"Economists are pessimists: they've predicted 8 of the last 3 depressions."
--Barry Asmus

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Wednesday, November 17, 2010

CPI and Housing Starts

What is on the agenda for the day? CPI and Housing Starts, that's what's on the agenda.

The CPI, also known as the Consumer Price Index, represents... well, not to put too fine a point on it, it represents inflation. The CPI looks at how much buying power your salary has lost the previous month. Ahem. I mean, it looks at how much the cost of a fixed basket of goods and services that consumers would purchase has increased. While the "core" CPI looks at exactly the same thing, except that it cuts out volatile components of the basket like food and energy. Because, after all, how important are food, electricity, and gas to consumers? Really?

Anyway, CPI increased by a meager 0.1% in September while core CPI did not change in the slightest. The analysts aren't so optimistic for October; they're calling for a 0.4% increase, with a 0.1% increase in the core.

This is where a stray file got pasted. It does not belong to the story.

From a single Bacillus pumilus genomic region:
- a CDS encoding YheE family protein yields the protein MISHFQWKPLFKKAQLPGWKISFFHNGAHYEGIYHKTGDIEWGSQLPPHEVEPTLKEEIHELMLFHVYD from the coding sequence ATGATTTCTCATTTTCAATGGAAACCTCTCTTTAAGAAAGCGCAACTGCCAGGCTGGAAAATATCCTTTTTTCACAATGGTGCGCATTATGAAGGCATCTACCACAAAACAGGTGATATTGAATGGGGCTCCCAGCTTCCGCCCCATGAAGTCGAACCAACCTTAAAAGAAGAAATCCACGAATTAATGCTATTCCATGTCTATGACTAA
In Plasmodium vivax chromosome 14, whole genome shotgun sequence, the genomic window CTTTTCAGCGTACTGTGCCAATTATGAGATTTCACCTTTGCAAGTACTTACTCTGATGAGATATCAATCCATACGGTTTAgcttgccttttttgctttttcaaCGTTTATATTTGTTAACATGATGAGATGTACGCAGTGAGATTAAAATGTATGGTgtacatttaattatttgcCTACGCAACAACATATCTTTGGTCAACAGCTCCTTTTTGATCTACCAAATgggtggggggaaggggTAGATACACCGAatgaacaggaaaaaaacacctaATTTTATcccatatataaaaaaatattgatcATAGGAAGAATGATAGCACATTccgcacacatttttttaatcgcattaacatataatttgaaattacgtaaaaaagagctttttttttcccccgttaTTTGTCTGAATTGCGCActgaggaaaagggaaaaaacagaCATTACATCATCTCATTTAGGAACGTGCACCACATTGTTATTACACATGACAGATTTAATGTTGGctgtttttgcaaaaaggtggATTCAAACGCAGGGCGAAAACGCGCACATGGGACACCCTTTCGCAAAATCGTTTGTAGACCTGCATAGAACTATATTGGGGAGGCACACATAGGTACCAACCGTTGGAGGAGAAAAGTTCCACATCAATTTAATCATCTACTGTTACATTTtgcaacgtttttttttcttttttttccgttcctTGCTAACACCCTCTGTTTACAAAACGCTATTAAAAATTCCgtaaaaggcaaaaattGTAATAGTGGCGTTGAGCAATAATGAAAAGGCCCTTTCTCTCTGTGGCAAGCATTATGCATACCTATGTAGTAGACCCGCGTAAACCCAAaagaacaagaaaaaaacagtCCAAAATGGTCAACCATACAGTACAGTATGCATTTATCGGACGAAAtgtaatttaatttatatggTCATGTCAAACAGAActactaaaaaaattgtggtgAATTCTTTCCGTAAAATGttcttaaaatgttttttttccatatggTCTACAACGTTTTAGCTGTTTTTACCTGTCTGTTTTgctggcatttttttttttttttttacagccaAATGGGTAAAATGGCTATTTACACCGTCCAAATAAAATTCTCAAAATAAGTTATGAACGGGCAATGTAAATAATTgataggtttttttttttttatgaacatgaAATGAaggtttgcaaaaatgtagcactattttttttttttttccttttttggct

Why should you care? Well, it all gets back to that "two-thirds of GDP is driven by consumer spending" concept. If prices go up, consumers are able to buy less, and overall consumption goes down. This has a negative effect on GDP, particularly from a Keynesian economic perspective: spending good; savings bad [1].

Housing Starts are, well, exactly what they sound like. They're the number of residential construction projects that have broken ground during the month. September saw 610,000 starts. The analysts are expecting only 590,000 starts for October; that makes a certain amount of sense to me, given that it's October we're talking about here. That doesn't strike me as prime building season in the temperate climate most of the United States calls home.

But why should you - indeed, anyone - care? Three words: trickle down economics, baby. It's called voodoo economics when a President proposes it through tax cuts, but it's solid economics when it comes to home construction. Building a new house needs lumber, and copper pipe, and drywall, and paint, and shingles, and insulated copper wire, and a thousand other things. Then there's carpet, hardwood flooring, tiles, and appliances. Then, when the house is sold there's new furniture, lawn care products, insurance, and all the various and sundry things that transform a house into a money pit... I mean into a rapidly devaluing investment. Damnit, I mean into a home.

[1] Grossly simplified, actually, but correct in broad strokes.

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